Claims of fish quota breaches sparks garda probe

ALLEGATIONS that department officials colluded in allowing fishing quotas to be exceeded by Donegal fishermen are being taken very seriously, Communications and Marine Minister Noel Dempsey said last night.

The accusations being investigated by the Garda Commissioner centre on the fraudulent falsification of logbooks on Killybegs trawlers.

Speaking to the Irish Examiner last night Mr Dempsey said the allegations were so serious they had already been forwarded to the gardaí for investigation.

"I have asked the gardaí to investigate and I take the allegations very seriously," he said.

The allegations, which involve logbooks for at least two Killybegs trawlers being altered to under-represent catches, first surfaced in July when a former skipper on both boats wrote to the department and the Killybegs Fishermen's Organisation (KFO).

In several subsequent meetings with department officials in September, the individual concerned claimed to have evidence of widespread corruption, facilitated by fisheries officers.

However, department officials were only allowed access to the logbooks and related invoices for a brief period during one meeting and were not permitted to take detailed notes.

The complainant, a 44-year veteran of the industry, who has previously taken the department to court over a licensing dispute, also sought to raise his own licensing problem with officials. But it is understood officials informed the complainant both issues would have to be dealt with separately.

Subsequently, on October 4, the former skipper wrote to 12 EU fisheries ministers, the EU Commission and the Advocate General of the European Court of Justice alleging fishermen in Killybegs were showing a "blatant disregard for quotas".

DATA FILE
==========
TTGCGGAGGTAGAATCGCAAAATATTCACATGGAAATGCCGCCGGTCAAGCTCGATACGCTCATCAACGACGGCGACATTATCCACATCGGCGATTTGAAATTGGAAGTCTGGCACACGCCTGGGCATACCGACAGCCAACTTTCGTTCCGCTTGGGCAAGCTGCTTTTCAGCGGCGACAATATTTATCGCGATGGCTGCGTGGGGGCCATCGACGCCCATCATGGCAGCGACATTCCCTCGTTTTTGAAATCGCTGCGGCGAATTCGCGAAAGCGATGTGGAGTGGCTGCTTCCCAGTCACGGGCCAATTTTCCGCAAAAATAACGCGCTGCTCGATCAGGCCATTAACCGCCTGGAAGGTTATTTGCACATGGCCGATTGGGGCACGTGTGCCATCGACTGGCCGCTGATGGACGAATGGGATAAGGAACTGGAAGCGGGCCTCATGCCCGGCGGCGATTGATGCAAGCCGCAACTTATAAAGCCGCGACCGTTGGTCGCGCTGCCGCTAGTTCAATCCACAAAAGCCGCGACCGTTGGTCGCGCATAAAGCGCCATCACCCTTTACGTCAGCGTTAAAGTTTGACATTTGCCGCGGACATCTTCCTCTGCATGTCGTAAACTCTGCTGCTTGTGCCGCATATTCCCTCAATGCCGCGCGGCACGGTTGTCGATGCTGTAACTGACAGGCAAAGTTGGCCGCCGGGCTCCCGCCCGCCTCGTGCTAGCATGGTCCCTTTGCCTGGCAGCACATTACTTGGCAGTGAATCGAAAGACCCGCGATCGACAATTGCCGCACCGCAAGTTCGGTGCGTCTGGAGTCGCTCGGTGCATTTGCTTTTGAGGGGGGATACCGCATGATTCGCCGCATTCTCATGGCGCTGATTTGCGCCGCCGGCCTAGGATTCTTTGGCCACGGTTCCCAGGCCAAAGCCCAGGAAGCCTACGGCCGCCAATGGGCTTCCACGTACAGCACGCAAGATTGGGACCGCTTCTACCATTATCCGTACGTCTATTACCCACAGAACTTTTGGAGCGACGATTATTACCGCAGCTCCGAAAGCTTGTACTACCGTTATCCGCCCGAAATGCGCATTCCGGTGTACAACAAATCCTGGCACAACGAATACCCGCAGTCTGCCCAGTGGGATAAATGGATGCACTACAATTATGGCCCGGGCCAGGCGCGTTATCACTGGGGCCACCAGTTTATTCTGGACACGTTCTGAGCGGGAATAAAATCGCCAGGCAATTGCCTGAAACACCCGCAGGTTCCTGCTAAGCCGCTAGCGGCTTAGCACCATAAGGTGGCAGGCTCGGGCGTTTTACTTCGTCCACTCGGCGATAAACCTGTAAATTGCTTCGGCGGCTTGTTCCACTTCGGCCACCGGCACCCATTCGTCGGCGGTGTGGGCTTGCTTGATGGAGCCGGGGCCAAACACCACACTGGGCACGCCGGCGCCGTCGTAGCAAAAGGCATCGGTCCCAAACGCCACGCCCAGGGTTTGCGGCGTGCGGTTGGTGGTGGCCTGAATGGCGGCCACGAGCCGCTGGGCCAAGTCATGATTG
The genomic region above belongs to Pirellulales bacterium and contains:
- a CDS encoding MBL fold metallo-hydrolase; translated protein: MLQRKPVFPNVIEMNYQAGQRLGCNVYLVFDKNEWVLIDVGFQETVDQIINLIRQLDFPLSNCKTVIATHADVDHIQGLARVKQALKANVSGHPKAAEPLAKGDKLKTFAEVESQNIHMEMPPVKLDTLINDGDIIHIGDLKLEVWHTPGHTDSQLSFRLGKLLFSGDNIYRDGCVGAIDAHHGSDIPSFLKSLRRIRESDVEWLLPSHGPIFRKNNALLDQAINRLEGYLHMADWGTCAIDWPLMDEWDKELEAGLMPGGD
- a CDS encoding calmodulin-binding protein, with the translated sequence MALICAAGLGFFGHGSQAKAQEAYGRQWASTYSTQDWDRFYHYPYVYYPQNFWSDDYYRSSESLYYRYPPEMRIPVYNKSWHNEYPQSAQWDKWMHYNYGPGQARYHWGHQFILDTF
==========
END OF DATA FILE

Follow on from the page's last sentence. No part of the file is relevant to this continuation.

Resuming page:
"On a daily basis the tonnage of fish being caught far exceeds the allowable catch as laid down by the quota," the letter reads.

KFO chief executive Sean O'Donoghue last night confirmed the organisation had been contacted by the former skipper in July but said he stood 100% by the record of his members.

"We don't condone any activity that he is suggesting nor are we aware of anything like that happening.

"We have nothing to hide. He is making serious investigations and they need to be investigated," he said.

The EU also said last night it would investigate the allegations.

"It is Ireland's responsibility to properly implement the rules. We have taken action against Britain, Spain and Portugal for misreporting in the past and we will not hesitate to do the same in any other cases," said fisheries spokesman Gregor Kreuzhuber.

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